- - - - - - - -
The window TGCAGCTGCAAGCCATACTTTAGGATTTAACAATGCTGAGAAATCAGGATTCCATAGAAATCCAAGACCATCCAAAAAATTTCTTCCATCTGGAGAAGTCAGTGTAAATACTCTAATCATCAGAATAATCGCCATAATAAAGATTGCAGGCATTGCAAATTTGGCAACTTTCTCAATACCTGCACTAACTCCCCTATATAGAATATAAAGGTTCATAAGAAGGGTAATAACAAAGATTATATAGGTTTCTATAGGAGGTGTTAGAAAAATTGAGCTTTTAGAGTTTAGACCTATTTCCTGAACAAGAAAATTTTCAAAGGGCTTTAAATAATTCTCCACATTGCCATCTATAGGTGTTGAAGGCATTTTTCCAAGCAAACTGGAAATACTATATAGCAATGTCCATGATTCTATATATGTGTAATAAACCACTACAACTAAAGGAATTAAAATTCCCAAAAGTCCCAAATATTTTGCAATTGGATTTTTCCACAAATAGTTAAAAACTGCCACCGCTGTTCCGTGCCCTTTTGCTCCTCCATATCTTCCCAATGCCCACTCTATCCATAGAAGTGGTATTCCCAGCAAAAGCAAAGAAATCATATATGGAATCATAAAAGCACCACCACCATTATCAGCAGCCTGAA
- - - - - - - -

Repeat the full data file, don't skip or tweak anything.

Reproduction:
The window TGCAGCTGCAAGCCATACTTTAGGATTTAACAATGCTGAGAAATCAGGATTCCATAGAAATCCAAGACCATCCAAAAAATTTCTTCCATCTGGAGAAGTCAGTGTAAATACTCTAATCATCAGAATAATCGCCATAATAAAGATTGCAGGCATTGCAAATTTGGCAACTTTCTCAATACCTGCACTAACTCCCCTATATAGAATATAAAGGTTCATAAGAAGGGTAATAACAAAGATTATATAGGTTTCTATAGGAGGTGTTAGAAAAATTGAGCTTTTAGAGTTTAGACCTATTTCCTGAACAAGAAAATTTTCAAAGGGCTTTAAATAATTCTCCACATTGCCATCTATAGGTGTTGAAGGCATTTTTCCAAGCAAACTGGAAATACTATATAGCAATGTCCATGATTCTATATATGTGTAATAAACCACTACAACTAAAGGAATTAAAATTCCCAAAAGTCCCAAATATTTTGCAATTGGATTTTTCCACAAATAGTTAAAAACTGCCACCGCTGTTCCGTGCCCTTTTGCTCCTCCATATCTTCCCAATGCCCACTCTATCCATAGAAGTGGTATTCCCAGCAAAAGCAAAGAAATCATATATGGAATCATAAAAGCACCACCACCATTATCAGCAGCCTGAA